4 Ways To Protect Your Marriage

At the beginning of October, I attended a women’s retreat at Hume Lake, in Kings Canyon National Park. Among the things that were appealing to me about this event – like the beauty of the location and spending time with good friends – was the message I received from the talented speakers. As a result of reviewing my notes from this year’s retreat, I have written over five blog posts, of varying topics. This one, of course, is about marriage.

On the last morning of the retreat, in her final message of the weekend, the speaker said this:

Joy is evidence of God’s presence in your life.
When the thing that is valuable becomes familiar, the joy is lost.
I recently wrote on my blog about finding joy. One of the most important things about joy is that it should make us distinct, unique and like no other. If we are experiencing true joy, it should be evident to others. They may not be able to put words to it, but it should be obvious.

In my notes from Dr. Salierno’s final message of the weekend, I wrote these questions in the margin:

Are you distinct?
Can they tell you from the others?
Does your marriage look different?

The more I started thinking about that last question and this word valuable, I wondered…how do I treat things differently when I consider them valuable? Some things, like precious jewelry (which I don’t have much of) I keep hidden away and don’t wear often. Other things, like important documents, I put in a special place in my files. To me, the theme was clear – these things I do are all in an attempt to protect what I deem valuable.

Obviously, I can’t put my marriage in a box or keep it hidden away somewhere. So, how do I protect it?

Prayer, alone and with your spouse. As wives, we should be praying for our marriages and our husbands. We should take these things to God daily, multiple times. It should be the priority of our hearts, to surrender these things, which are so precious, to God constantly. Prayer builds intimacy, which is a cord that is not easily broken.

I will admit, that since God convicted me about praying with my husband, in addition to praying for him, my actions have not been consistent with my desire. This is an area where I need take action and seek accountability (see below).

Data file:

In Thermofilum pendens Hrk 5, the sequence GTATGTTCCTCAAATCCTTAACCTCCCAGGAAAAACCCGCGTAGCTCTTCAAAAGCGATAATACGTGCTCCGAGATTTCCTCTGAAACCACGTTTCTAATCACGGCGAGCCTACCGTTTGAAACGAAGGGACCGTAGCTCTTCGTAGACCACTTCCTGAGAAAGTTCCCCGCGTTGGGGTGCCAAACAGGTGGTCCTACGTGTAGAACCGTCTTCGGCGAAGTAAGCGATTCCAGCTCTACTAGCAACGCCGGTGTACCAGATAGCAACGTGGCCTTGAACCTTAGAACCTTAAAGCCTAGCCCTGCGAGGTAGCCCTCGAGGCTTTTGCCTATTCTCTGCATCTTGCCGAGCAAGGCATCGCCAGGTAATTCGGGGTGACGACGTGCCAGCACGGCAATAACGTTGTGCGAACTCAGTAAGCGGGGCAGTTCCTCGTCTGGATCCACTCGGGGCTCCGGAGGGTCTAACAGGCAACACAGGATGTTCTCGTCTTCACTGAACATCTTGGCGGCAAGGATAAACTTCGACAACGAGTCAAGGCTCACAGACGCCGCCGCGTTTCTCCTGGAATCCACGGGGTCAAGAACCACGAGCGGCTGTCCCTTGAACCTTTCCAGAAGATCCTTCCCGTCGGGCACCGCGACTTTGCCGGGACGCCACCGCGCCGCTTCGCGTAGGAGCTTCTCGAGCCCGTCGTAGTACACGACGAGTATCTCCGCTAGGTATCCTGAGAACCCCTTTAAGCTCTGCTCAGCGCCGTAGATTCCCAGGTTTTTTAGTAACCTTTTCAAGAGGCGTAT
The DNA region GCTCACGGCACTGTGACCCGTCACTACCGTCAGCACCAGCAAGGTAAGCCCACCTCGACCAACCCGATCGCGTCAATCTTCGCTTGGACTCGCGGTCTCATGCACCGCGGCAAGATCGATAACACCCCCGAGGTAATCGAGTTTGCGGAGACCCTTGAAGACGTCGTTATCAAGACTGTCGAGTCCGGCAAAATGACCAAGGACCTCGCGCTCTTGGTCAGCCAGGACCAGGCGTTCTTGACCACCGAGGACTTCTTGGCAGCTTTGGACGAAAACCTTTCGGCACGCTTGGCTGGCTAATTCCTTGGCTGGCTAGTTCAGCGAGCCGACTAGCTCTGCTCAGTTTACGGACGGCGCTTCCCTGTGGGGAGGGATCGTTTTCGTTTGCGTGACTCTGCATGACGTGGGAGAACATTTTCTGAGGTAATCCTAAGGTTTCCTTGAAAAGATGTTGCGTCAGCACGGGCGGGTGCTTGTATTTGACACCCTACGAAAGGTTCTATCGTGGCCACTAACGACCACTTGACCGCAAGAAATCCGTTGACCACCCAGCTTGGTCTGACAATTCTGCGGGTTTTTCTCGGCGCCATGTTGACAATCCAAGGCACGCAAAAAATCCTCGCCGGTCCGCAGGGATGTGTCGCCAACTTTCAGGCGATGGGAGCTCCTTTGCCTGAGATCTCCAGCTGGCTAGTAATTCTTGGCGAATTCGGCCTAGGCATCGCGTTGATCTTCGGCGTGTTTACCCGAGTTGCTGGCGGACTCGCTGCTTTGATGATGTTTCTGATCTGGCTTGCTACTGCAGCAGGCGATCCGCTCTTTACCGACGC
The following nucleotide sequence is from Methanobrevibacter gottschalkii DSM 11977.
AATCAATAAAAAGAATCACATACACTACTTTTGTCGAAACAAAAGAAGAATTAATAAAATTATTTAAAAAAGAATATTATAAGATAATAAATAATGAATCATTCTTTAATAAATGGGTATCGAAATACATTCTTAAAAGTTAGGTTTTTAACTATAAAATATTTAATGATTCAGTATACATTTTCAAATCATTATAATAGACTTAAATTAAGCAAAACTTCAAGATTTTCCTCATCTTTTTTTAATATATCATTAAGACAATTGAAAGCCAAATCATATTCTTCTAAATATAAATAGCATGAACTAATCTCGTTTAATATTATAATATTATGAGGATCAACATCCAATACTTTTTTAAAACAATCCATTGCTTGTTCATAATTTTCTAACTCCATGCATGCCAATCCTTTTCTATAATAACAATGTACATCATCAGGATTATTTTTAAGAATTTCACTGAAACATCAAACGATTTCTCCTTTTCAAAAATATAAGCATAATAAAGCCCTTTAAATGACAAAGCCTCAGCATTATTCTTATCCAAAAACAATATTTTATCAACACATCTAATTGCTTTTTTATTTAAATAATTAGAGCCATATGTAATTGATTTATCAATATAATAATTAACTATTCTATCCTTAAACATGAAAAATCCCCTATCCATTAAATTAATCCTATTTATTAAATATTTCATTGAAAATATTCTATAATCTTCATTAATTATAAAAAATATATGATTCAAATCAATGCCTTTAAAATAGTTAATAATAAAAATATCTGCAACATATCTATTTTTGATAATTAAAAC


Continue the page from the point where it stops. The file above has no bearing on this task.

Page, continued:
Show love, even when you don’t feel it. When describing love, many people often talk about feelings. But, I believe that love is an action. Take a look at the words Paul uses to describe love in 1 Corinthians 13:  patient, kind, unassuming, humble, hopeful, and enduring. 

There are many days when I don’t feel like being encouraging, kind, or loving. Whether it’s because I have let the stress of the day get to me or because my husband has forgotten to do the errand I asked him to do. Yet, love is not based on circumstance or feeling. We must make the choice to show love, to put another’s needs above our own, despite our circumstances.

Make time for each other. Finding time to spend with your spouse is difficult. Especially when you are not only husband and wife, but parents as well. However, it is important. How can your husband feel treasured if you don’t take time for him? 

How we manage our time shows what we value. I know that if I don’t set aside quality time to spend with my husband, he won’t feel valued, at least by me. This is dangerous, especially if he is tempted to seek value from somewhere or someone else.

Find someone, other than your spouse, to be accountable to. In my weekly Bible study, we have been examining the book of Esther. In a recent lesson, I found a quote that I think stresses this need for connectedness and accountability. Beth Moore writes, 

Disconnected people can never be whole. Vulnerable and painful though it may be, a community of people whose lives are tied together by the tender strings of the heart is life the way God meant it to be lived.

I am very lucky to have many Christian, women friends. Among those women, are a few who I trust completely. These are the women who I have asked for accountability and prayer. Sharing with a friend about your marriage may not be easy, but having a trusted friend who can ask you hard questions, while lifting your needs up to God, is essential.


We are all, both husbands and wives, human. Therefore, we are vulnerable to sin. This vulnerability, along with the desire to keep the valuable from becoming familiar, requires us to be intentional about protecting ourselves and our marriages. 

What do you need to do to protect your marriage?

If you would like an accountability partner, but do not have the resources in your own life, please email me I would love to pray for you and your marriage.

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